The “ministry of reconciliation” must be taken as it plainly reads. Christ made the apostles ministers, and, in this ministry, they reconcile people to God, through Christ, who gave them this ministry in the keys.

Church Discipline in the New Testament

1 Corinthians 5:4-5 reads, “In the name of our Lord Jesus Christ, when you are gathered together, along with my spirit, with the power of our Lord Jesus Christ, deliver such a one [the sexually immoral] to Satan for the destruction of the flesh, that his spirit may be saved in the day of the Lord Jesus.”

Paul tells the church in Corinth here to deliver the sexually immoral to Satan for destruction of the flesh, which is to drive them to repentance that they may be saved. This is a clear example of excommunication.

2 Corinthians 1:23-24 reads, “Moreover I call God as witness against my soul, that to spare you I came no more to Corinth. Not that we have dominion over your faith, but are fellow workers for your joy; for by faith you stand.”

Paul clarifies in his second letter to Corinth that he did not return there any longer so that more may be spared, suggesting that he was exercising church discipline in the church. The text is clear that Paul does not have authority over their faith in excommunicating but rather over church order, which is confirmed in Smalcald Articles VIII.1-2 as cited at the beginning. This theme of church discipline in good order and not over the eternal soul is repeated later in Titus.

1 Timothy 1:18-20 reads, “This charge I commit to you, son Timothy, according to the prophecies previously made concerning you, that by them you may wage the good warfare, having faith and a good conscience, which some having rejected, concerning the faith have suffered shipwreck, of whom are Hymenaeus and Alexander, whom I delivered to Satan that they may learn not to blaspheme.”

Paul gives an example to Timothy of two individuals who were delivered to Satan as he spoke in 1 Cor. 5:4-5 and demonstrates that handing them to Satan is to drive them to repentance.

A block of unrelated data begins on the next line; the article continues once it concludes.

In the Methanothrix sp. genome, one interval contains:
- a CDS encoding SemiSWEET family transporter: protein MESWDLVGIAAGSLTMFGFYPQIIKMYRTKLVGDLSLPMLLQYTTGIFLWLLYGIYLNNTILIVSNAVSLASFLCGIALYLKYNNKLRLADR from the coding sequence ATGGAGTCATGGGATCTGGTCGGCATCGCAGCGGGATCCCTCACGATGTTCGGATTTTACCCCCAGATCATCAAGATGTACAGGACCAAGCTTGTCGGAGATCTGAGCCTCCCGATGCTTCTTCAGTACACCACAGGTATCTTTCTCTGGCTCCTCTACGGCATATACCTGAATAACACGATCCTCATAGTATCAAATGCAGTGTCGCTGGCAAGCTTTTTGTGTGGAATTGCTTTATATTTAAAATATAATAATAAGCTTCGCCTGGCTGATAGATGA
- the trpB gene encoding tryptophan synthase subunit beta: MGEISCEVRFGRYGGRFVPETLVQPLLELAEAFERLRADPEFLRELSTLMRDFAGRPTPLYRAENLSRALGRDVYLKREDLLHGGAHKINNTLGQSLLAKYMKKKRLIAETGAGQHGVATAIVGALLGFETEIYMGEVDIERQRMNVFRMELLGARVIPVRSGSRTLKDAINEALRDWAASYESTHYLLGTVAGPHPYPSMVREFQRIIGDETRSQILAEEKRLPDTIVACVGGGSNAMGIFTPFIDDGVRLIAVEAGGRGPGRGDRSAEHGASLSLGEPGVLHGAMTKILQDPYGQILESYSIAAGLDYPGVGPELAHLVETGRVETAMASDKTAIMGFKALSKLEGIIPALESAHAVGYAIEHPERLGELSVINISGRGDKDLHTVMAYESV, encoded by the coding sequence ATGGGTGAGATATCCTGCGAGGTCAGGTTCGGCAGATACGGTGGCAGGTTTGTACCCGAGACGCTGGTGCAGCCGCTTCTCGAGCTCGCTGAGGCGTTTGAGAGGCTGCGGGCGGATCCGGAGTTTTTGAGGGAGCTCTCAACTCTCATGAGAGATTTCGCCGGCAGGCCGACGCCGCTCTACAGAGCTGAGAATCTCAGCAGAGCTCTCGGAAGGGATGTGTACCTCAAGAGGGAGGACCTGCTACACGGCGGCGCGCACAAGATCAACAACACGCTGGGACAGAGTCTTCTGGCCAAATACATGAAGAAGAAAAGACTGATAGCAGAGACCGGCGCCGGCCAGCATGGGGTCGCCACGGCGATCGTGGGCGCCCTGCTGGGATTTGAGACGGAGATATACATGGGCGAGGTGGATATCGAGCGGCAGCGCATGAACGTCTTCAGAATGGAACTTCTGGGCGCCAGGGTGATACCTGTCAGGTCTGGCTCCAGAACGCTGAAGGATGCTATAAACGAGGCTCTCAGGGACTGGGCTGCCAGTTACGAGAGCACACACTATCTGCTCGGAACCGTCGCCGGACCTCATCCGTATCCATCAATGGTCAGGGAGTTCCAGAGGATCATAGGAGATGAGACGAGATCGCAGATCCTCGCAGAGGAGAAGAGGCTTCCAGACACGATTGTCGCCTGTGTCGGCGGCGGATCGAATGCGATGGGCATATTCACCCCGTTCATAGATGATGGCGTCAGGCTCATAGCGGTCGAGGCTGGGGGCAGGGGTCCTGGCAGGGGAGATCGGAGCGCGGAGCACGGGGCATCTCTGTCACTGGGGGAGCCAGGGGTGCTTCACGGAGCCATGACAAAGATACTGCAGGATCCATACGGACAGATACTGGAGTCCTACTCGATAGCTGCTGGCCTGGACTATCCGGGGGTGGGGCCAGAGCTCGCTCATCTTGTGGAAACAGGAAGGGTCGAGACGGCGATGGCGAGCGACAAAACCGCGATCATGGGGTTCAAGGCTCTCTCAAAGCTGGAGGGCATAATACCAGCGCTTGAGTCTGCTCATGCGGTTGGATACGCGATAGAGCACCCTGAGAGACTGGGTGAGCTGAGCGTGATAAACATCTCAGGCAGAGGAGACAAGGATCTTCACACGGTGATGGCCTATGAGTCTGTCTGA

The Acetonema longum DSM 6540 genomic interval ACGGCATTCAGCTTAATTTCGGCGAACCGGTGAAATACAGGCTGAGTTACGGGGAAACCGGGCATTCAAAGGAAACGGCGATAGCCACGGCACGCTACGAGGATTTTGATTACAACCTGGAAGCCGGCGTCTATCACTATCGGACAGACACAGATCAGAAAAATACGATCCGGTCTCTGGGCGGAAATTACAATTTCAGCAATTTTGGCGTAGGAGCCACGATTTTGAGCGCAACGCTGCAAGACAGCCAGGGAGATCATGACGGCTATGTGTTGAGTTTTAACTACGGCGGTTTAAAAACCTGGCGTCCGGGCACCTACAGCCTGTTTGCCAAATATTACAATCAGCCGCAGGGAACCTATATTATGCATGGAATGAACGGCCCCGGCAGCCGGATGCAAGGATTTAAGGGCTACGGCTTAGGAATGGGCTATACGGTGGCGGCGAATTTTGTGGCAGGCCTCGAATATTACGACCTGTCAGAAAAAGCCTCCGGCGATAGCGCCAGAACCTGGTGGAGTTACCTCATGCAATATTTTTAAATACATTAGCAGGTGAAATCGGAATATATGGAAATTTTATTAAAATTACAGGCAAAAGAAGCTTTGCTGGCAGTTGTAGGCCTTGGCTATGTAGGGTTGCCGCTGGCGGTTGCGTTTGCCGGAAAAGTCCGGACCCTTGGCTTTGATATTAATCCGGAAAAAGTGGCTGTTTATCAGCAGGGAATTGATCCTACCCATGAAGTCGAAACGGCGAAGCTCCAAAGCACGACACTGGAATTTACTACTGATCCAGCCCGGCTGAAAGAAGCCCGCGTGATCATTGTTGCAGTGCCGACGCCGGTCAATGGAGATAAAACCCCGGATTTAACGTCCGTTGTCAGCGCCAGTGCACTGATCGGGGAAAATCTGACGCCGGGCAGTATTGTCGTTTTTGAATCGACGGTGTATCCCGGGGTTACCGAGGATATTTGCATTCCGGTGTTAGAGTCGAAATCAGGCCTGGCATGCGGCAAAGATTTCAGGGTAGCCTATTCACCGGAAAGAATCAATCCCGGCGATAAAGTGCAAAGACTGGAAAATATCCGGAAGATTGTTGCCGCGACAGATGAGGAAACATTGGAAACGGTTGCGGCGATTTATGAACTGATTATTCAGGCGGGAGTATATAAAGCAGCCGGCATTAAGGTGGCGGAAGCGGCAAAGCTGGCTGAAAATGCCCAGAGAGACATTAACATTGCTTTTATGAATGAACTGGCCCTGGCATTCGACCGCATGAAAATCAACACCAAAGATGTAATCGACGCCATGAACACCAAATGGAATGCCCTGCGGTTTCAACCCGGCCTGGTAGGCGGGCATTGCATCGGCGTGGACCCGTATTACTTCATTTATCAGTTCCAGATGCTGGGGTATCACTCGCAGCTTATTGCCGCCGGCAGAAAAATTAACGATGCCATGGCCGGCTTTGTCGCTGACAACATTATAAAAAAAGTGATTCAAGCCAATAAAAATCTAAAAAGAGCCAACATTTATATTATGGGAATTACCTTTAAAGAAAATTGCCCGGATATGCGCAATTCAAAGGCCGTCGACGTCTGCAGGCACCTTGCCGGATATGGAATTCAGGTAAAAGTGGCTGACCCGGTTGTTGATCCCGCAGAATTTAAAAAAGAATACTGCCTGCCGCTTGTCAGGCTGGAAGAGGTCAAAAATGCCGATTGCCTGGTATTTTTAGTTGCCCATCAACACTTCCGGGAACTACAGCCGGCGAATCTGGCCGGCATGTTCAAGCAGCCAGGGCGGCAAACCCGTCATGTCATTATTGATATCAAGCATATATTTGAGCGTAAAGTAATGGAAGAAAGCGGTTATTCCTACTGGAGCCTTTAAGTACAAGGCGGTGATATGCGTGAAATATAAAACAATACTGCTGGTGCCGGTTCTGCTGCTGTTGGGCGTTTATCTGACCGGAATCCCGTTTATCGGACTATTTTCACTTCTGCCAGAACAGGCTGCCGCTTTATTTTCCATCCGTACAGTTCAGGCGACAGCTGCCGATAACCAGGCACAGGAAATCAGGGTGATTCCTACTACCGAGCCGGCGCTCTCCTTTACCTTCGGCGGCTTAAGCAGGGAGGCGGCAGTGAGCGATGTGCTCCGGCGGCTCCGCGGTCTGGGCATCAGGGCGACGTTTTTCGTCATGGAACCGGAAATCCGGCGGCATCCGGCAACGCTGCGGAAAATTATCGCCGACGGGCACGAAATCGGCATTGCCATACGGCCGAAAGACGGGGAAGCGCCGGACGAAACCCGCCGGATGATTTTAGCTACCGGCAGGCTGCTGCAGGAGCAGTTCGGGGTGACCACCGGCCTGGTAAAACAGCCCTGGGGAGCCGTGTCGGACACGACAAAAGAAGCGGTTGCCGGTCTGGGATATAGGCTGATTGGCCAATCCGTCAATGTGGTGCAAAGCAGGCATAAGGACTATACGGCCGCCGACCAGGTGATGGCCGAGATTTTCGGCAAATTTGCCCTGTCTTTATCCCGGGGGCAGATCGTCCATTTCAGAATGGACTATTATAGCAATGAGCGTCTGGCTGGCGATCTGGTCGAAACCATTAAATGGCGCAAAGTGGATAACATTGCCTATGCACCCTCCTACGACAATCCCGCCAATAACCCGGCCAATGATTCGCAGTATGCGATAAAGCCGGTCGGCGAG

2 Timothy 3:2-8 reads, “For men will be lovers of themselves, lovers of money, boasters, proud, blasphemers, disobedient to parents, unthankful, unholy, unloving, unforgiving, slanderers, without self-control, brutal, despisers of good, traitors, headstrong, haughty, lovers of pleasure rather than lovers of God, having a form of godliness but denying its power. And from such people turn away! For of this sort are those who creep into households and make captives of gullible women loaded down with sins, led away by various lusts, always learning and never able to come to the knowledge of the truth. Now as Jannes and Jambres resisted Moses, so do these also resist the truth: men of corrupt minds, disapproved concerning the faith.”

Paul tells Timothy that the church is not to accept the unrepentant sinners, IE excommunicate them, as they will bring their sins into the church to lead others astray.

Titus 3:9-11 reads, “But avoid foolish disputes, genealogies, contentions, and strivings about the law; for they are unprofitable and useless. Reject a divisive man after the first and second admonition, knowing that such a person is warped and sinning, being self-condemned.”

Paul again tells one of his disciples to exercise church discipline, this time for those who unnecessarily stir dissension in the church. He again is clear that these sinners condemn themselves, but the church, in good order, is to exercise discipline.

The Patristic Witness

Didache 4:14, 14:1 (49-70 AD) reads, “In church you shall confess your transgressions, and you shall not approach your prayer with an evil conscience. This is the way of life…. On the Lord’s own day gather together and break bread and give thanks, having first confessed your sins so that your sacrifice may be pure.”

This is possibly an example of public confession in the early church. The two passages demonstrate that confession took place on Sundays in church. This would seem to imply that it is during the liturgy, though it is possible that it occurs prior to the liturgy in the church on Sunday.